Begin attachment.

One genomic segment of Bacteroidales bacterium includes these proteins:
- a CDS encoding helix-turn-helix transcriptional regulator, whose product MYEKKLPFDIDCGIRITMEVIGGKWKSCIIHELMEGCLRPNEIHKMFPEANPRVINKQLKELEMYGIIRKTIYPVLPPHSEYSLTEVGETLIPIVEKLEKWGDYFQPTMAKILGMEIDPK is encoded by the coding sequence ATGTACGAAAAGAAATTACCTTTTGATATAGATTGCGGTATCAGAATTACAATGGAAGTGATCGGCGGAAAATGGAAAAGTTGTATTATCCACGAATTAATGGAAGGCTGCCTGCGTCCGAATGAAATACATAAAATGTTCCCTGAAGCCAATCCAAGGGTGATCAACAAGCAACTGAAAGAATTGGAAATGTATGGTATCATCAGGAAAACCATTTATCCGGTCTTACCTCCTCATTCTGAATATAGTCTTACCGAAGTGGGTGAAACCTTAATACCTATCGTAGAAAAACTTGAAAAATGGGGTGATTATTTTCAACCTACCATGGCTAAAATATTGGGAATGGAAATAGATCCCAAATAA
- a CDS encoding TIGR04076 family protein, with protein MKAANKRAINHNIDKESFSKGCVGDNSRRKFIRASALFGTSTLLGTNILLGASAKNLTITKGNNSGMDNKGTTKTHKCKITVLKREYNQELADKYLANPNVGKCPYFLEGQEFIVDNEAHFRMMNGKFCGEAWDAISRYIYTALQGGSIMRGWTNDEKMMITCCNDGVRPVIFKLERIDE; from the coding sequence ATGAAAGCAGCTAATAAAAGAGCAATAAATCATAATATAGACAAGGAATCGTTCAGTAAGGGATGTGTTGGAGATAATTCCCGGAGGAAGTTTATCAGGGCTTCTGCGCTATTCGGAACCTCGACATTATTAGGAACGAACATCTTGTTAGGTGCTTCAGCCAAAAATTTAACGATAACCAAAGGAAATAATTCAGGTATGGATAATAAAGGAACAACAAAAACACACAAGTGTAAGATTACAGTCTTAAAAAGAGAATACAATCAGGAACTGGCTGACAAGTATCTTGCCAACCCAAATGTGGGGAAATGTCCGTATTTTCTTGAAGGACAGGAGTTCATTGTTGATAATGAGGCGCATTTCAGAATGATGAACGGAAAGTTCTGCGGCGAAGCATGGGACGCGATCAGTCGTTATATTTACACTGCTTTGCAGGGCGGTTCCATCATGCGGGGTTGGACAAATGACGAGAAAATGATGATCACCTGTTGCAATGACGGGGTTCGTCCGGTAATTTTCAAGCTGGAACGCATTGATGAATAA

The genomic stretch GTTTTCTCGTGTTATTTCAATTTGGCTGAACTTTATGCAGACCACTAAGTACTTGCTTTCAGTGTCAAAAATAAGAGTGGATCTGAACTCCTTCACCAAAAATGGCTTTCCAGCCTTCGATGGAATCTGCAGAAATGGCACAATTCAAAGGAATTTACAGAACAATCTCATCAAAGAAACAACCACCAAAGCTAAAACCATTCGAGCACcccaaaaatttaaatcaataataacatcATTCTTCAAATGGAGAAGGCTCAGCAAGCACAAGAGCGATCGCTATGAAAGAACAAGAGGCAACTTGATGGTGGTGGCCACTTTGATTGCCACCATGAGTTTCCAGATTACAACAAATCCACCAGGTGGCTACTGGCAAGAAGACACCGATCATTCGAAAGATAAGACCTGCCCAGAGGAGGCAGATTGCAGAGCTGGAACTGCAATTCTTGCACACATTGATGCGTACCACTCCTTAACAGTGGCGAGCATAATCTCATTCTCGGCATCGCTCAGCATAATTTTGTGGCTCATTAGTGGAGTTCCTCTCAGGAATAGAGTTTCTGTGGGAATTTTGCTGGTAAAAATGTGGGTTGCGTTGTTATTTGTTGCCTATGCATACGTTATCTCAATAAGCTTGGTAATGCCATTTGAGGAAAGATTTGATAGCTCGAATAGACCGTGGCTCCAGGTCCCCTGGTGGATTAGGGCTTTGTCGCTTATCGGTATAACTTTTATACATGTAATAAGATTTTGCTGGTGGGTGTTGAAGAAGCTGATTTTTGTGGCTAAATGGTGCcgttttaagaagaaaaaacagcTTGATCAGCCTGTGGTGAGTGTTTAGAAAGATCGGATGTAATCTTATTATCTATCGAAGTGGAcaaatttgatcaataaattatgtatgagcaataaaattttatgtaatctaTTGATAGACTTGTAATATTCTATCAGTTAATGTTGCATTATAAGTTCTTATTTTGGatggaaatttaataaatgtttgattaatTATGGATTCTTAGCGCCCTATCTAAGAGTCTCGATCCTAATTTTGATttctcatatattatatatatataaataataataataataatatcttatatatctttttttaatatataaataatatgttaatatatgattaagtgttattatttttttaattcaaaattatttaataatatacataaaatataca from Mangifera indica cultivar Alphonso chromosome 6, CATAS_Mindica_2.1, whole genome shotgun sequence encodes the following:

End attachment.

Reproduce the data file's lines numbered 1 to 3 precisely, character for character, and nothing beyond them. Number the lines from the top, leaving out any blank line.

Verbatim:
One genomic segment of Bacteroidales bacterium includes these proteins:
- a CDS encoding helix-turn-helix transcriptional regulator, whose product MYEKKLPFDIDCGIRITMEVIGGKWKSCIIHELMEGCLRPNEIHKMFPEANPRVINKQLKELEMYGIIRKTIYPVLPPHSEYSLTEVGETLIPIVEKLEKWGDYFQPTMAKILGMEIDPK is encoded by the coding sequence ATGTACGAAAAGAAATTACCTTTTGATATAGATTGCGGTATCAGAATTACAATGGAAGTGATCGGCGGAAAATGGAAAAGTTGTATTATCCACGAATTAATGGAAGGCTGCCTGCGTCCGAATGAAATACATAAAATGTTCCCTGAAGCCAATCCAAGGGTGATCAACAAGCAACTGAAAGAATTGGAAATGTATGGTATCATCAGGAAAACCATTTATCCGGTCTTACCTCCTCATTCTGAATATAGTCTTACCGAAGTGGGTGAAACCTTAATACCTATCGTAGAAAAACTTGAAAAATGGGGTGATTATTTTCAACCTACCATGGCTAAAATATTGGGAATGGAAATAGATCCCAAATAA
- a CDS encoding TIGR04076 family protein, with protein MKAANKRAINHNIDKESFSKGCVGDNSRRKFIRASALFGTSTLLGTNILLGASAKNLTITKGNNSGMDNKGTTKTHKCKITVLKREYNQELADKYLANPNVGKCPYFLEGQEFIVDNEAHFRMMNGKFCGEAWDAISRYIYTALQGGSIMRGWTNDEKMMITCCNDGVRPVIFKLERIDE; from the coding sequence ATGAAAGCAGCTAATAAAAGAGCAATAAATCATAATATAGACAAGGAATCGTTCAGTAAGGGATGTGTTGGAGATAATTCCCGGAGGAAGTTTATCAGGGCTTCTGCGCTATTCGGAACCTCGACATTATTAGGAACGAACATCTTGTTAGGTGCTTCAGCCAAAAATTTAACGATAACCAAAGGAAATAATTCAGGTATGGATAATAAAGGAACAACAAAAACACACAAGTGTAAGATTACAGTCTTAAAAAGAGAATACAATCAGGAACTGGCTGACAAGTATCTTGCCAACCCAAATGTGGGGAAATGTCCGTATTTTCTTGAAGGACAGGAGTTCATTGTTGATAATGAGGCGCATTTCAGAATGATGAACGGAAAGTTCTGCGGCGAAGCATGGGACGCGATCAGTCGTTATATTTACACTGCTTTGCAGGGCGGTTCCATCATGCGGGGTTGGACAAATGACGAGAAAATGATGATCACCTGTTGCAATGACGGGGTTCGTCCGGTAATTTTCAAGCTGGAACGCATTGATGAATAA